Website:  The MSCA board is looking for someone to take on the role of webmaster – www.montgomerysquare.org.  Steve Schuck is doing a great job maintaining and updating our website but would appreciate some help.  Please contact Steve if you are interested. 

Membership Chair:  A membership chair is needed.  Please contact Bob Gross if interested.

Financial report:  Each year, we collect about $50 in dues from about 220 houses, giving us about $11,000/year.  Expenses include landscaping of the entrances, including planting flowers, mulching, pruning, watering, weeding, mowing, and raking leaves; block parties and other social activities; liability insurance; the website; community yard sale; minor wall repairs, and the Tetragon newsletter.  In 2018, these expenses consumed almost the entire amount collected in dues and left only $400 in reserve to pay for any additional activities or unexpected costs. 

Dues have not been raised for over 10 years, yet the costs of landscaping and other services continue to rise.  Dues notices are sent in the mail, and non-responders get a second mailing, because more participation would help.  For the most part, the dues payers are the same ones, year after year.  The idea that the block captains might reach out to the non-responders in the future was briefly discussed. 

The issue of a dues increase to $75 or even $100 a household was raised.  It was mentioned that, because we do not have an HOA, our neighborhood organization is a bargain.  Board members spend a lot of hours to make our association a success, and they are all volunteers.  To get a sense of the community, Bob asked the meeting participants to vote on raising the dues to $75, and the group overwhelmingly voted in favor of such an increase, with 25 voting in favor and only 2 opposed.

Tree planting:  This program, coordinated by the board, has been very successful, with over 200 trees planted so far.  Early in the spring, many of the new trees were already flowering.  This is a long-term investment in the beauty of the neighborhood and is free of charge to residents.  Anyone interested in having trees planted in the front yard can make a request by filling out a form.  Bob was pleased to report that approximately 20 households have submitted a form to MSCA for the upcoming fall plantings.  See our website at http://montgomerysquare.org/trees for more information.

Social Calendar:  MSCA has a new social chairperson, Patrice Ju.  There will be a block party in the fall, as usual.  Patrice is looking forward to adding other social events and seeks your ideas.  Her email address can be found on our website.  In the 1960s, when the neighborhood was new, there were many social events as documented in a large box of materials provided to Bob Gross by former president, Lisa Hall.  Please see our Secretary, Jane Acri, if you are interested in seeing the materials.

Yard Sale:  June 1-2 is the community yard sale in conjunction with Regency Estates and Potomac Woods.  The event will be advertised in the Washington Post, Craig’s List, and Next Door.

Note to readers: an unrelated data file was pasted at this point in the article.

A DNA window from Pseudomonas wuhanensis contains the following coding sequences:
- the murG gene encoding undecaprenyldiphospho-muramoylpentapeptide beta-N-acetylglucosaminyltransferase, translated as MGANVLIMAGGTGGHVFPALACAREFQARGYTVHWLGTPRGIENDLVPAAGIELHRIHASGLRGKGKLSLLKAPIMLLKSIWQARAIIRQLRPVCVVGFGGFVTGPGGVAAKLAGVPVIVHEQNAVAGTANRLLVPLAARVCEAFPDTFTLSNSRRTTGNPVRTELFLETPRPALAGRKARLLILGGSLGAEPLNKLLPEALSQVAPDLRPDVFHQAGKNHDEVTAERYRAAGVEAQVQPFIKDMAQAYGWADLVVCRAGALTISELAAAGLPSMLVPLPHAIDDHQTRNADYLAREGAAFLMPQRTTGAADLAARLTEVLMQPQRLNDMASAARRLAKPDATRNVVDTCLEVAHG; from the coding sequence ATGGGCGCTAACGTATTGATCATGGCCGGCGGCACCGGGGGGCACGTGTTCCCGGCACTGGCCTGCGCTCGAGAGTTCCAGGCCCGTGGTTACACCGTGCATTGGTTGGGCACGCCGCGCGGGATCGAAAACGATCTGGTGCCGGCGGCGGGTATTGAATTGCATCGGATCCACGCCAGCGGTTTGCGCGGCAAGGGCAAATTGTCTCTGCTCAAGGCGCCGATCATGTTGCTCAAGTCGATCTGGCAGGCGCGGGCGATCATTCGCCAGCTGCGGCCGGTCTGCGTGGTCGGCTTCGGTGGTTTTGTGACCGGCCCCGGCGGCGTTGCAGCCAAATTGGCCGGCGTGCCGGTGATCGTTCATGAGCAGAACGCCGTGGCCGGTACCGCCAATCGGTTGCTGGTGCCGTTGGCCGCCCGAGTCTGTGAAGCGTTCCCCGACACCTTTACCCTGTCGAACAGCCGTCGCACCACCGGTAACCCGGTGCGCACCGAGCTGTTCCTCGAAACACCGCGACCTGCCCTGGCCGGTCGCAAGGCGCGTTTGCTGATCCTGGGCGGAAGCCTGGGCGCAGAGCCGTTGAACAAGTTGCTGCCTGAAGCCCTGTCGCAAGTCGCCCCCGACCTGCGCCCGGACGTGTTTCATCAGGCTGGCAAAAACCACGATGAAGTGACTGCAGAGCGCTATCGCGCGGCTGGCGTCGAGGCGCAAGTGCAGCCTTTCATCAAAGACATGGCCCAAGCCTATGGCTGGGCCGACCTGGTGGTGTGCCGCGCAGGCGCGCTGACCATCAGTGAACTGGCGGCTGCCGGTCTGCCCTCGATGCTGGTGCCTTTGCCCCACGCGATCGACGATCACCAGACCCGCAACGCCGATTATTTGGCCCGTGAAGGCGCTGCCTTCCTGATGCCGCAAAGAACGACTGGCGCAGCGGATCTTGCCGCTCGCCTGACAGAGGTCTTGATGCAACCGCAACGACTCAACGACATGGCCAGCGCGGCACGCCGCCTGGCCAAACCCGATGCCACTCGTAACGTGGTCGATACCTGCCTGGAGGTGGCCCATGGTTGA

Election of officers:  The current officers agreed to remain on the Governing Board for another term of one year or until successors are elected.  A vote was taken and it was unanimously decided that they should remain.  Many, including Bob Gross (president). Steve Schuck (vice president), and David Grossman (treasurer) have been serving the community for many years (Bob, for over 20 years, and Steve and David for almost that amount).  We encourage all residents to participate in Board meetings and other events so a succession plan can be put in place.  Rudy Oswald (a long-time resident), on behalf of the meeting’s participants, thanked Bob, Steve and the rest of the board for their exemplary dedication and service. 

The meeting adjourned at 8:45.

Community Yard Sale – Saturday June 1st 9-12 & Sunday June 2nd 12-3

If you’re thinking of doing a yard sale, the community wide yard sale is coming up. Homeowners conduct the sale at their home or join a neighbor for increased traffic.

This year, Montgomery Square will again partner with Potomac Woods and likely Regency Estates. Yard Sale banners will be posted the week of the sale and the event will be advertised thru the Washington Post, Craig’s List and social media. On the sale dates, Steve puts up directional signs and maps at the main entrances.

If you want to be listed for the yard sale please email Steve at SchuckGroup@LongandFoster.com

5/20/19 – Ritchie Park Elementary School All Purpose Room, 7:00pm-9:00pm

Guest Speakers – I-495 & I-270 P3 & Managed Lanes Study Update
Presenters are: Project Managers Jeff Folden and Lisa Choplin along with Caryn Brookman.

They will do a 30-minute presentation with emphasis on environmental impacts (property and noise) and an understanding of the P3 process. Additional time has been set aside for Q&A.

After, we will have a short MSCA business meeting, which will include updates on utility company projects in our neighborhood, road repaving efforts, the financial state of MSCA, and social activities.